May 10, 2019
I recently attended the annual Health Evolution Summit (HES) in Laguna Beach, California, and while conversation centered around the progress we’ve made in the healthcare industry the past few years, even more was said about the amount and velocity of change that still needs to take place.
Three key topics on the minds of Summit speakers were the need to increase social diversity of thinking, address regulatory issues with new mindsets and implement data strategies to allow more to happen. According to Summit speaker Ken Burdick, CEO at WellCare, ‘Bias can take many forms, is often unconscious and is something to understand and be more thoughtful about.’ A lot was discussed concerning diversity, from city versus rural care settings to how every consumer deserves to receive the best possible care regardless of where they live. As an industry, we’ve made advancements but aren’t yet where we need to be on the topic of diversity.
Discussions concerning regulatory issues clearly addressed the elephant in the room. Policy changes are necessary to support the need to shift toward value-based care, which requires attention to social issues. It has also become increasing obvious that private and public sectors must work together to treat patients in their entirety, not just during a visit to the doctor, clinic or hospital. In many cases, we’re blind to a bloom of social issues that are impacting care costs and quality. Some of these insights were presented by panelists during the Summit’s round table discussion “Call to Action: Driving Our Industry’s Future,” and led the way for more ambitious talks in the hallways afterward.
Seema Verma, Administrator at CMS, said that ‘regulatory relief is high’ on her agenda. Many people writing healthcare regulations today have not worked outside the government in years, so they truly don’t know how healthcare works. To combat this, Verma sent regulators to work inside the institutions they were writing regulations for and received feedback from some saying this was one of their most valuable experiences while at CMS. Imagine that…actually understanding what policy you are writing that impacts US humanity. Let’s hope the regulatory needle is moved from such debate and empathy.
Tony Tersigni, CEO at Ascension in St. Louis, the largest not-for-profit health system in the U.S., said it well by sharing, ‘We talk a lot about moving to value and away from fee-for-service. But that change can’t happen until we have the government help us remove some of the obstacles, whether they’re laws or regulations or policies, that were put in place in a fee-for-service era to protect against fraud and abuse, which doesn’t apply today.’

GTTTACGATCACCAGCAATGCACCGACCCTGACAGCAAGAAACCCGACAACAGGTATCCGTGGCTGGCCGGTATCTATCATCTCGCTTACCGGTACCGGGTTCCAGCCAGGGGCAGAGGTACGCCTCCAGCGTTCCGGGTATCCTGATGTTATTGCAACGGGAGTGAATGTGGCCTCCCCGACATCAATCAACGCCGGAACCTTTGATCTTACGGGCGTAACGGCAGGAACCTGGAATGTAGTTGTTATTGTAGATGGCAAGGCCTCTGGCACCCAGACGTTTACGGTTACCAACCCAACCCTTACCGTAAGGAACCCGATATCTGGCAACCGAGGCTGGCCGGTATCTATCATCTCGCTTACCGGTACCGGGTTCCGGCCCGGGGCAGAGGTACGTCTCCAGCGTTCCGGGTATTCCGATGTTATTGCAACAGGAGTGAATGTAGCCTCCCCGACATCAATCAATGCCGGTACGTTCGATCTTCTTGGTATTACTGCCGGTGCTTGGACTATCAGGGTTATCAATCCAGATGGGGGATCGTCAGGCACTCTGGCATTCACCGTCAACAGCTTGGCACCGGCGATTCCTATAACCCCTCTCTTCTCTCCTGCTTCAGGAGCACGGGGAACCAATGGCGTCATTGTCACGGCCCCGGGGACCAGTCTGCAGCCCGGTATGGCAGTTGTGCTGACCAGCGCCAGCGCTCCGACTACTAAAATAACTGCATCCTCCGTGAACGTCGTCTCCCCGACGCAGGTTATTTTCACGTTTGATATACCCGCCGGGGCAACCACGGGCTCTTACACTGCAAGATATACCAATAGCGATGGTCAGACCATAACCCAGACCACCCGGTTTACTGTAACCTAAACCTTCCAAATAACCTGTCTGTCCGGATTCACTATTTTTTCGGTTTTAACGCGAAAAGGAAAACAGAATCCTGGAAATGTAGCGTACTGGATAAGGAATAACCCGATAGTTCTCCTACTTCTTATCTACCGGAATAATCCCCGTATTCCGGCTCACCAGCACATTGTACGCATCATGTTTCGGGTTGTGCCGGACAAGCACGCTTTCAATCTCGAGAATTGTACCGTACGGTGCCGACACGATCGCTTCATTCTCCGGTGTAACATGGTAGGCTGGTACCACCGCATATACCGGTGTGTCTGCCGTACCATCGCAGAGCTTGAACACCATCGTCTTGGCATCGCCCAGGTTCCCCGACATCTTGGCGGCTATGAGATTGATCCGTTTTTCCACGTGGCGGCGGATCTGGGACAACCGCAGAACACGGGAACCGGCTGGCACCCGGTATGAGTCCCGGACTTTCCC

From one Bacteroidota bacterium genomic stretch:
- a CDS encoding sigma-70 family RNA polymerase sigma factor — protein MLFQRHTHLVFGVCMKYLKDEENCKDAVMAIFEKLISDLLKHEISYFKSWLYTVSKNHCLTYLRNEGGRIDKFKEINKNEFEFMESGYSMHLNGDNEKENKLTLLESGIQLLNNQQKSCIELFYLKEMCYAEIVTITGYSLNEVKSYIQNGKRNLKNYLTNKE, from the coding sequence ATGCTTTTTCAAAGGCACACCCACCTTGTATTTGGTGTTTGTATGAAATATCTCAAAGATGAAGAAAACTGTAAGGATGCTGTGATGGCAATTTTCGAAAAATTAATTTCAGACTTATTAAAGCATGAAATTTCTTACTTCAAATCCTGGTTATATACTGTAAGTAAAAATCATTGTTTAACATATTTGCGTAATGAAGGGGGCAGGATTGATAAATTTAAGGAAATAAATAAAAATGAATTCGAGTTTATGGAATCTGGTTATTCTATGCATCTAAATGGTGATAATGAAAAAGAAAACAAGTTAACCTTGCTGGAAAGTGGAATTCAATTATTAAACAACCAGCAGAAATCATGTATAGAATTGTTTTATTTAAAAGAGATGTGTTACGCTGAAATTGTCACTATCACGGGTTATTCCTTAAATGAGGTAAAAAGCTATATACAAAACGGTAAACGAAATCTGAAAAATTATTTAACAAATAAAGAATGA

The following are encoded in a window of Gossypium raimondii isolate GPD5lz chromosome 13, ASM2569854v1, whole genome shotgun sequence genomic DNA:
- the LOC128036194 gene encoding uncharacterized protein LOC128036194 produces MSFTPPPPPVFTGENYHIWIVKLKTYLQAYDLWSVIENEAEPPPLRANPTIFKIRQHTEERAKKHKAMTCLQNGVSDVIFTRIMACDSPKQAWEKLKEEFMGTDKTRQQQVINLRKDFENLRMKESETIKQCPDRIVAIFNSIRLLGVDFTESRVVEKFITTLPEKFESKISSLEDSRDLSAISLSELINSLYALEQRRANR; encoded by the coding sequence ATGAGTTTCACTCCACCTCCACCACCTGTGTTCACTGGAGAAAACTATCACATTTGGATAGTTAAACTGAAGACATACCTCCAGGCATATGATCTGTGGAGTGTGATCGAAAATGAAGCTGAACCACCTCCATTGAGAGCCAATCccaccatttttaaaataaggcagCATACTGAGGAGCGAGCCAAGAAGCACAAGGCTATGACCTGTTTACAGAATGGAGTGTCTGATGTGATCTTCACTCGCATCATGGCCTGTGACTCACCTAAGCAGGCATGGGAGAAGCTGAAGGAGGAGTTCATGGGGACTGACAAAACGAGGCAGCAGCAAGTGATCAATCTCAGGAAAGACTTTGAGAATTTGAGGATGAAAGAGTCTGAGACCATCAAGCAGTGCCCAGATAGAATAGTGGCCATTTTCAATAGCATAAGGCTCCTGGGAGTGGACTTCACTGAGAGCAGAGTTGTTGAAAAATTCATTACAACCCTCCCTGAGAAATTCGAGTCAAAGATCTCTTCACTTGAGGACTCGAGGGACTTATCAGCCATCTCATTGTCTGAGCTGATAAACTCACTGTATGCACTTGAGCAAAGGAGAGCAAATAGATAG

Data Strategies need to be the bedrock of change. One of the most well know tech pioneer in our era, Eric Schmidt former executive chairman of Google and its parent company Alphabet – presented “Tremors from the Coming Data Quake,” discussing his vision on how to handle the accumulation of data from digitized healthcare assets, the Internet, and the many machines and devices that collect data from all of us. John the interviewer, chairman of venture investing firm Kleiner Perkins in California, was a founding investor in both Amazon and Google. Battling fragmented data is one of his interests and an insightful interview with him appeared last year in Forbes.
Eric is just as enthusiastic about the transformative potential of health data. He believes that ‘a future where a combination of cloud storage, advanced analytics and an enormous pile of diverse data is just waiting for the killer app to put it all to work.’
Gail Boudreaux, CEO at Anthem, spoke on why it’s important for healthcare companies needing to enhance data strategies to partner with new, up-and-coming players and provide affordable care to patients, noting, ‘We want partners who can integrate. We don’t want to have partners who are going to solve a small piece of the puzzle because I think in the end, no one is solving the whole outcome.’ She shared that Anthem is currently innovating through partnerships including one for blockchain technology to help improve data sharing.
Increasing diversification. Decreasing regulation. Implementing data strategies. While certainly not simple tasks, they’re very doable given the right amount of time and determination. Not today, not tomorrow – but (fingers crossed) in the new few years, with industry thought-leaders and innovators at the helm, some of these key initiatives will become bubble up into our daily reality. I’m excited to spectate, invest, gospelize and do whatever I can to help make this possible ‘integrated’ roadmap ‘actual’.
Michael Hollis, President Strategic Business at emids, oversees the company’s marketing and sales operations. He is responsible for overall sales effectiveness, business development and client relationships, as well as for articulating the company’s service offerings to prospective clients and industries. Michael is an active member of Nashville’s professional and nonprofit community, serving on several advisory boards and as a committee member of the Nashville Technology Council and the Nashville Health Care Council’s Leadership Health Care initiative. Be sure to connect with Michael on LinkedIn.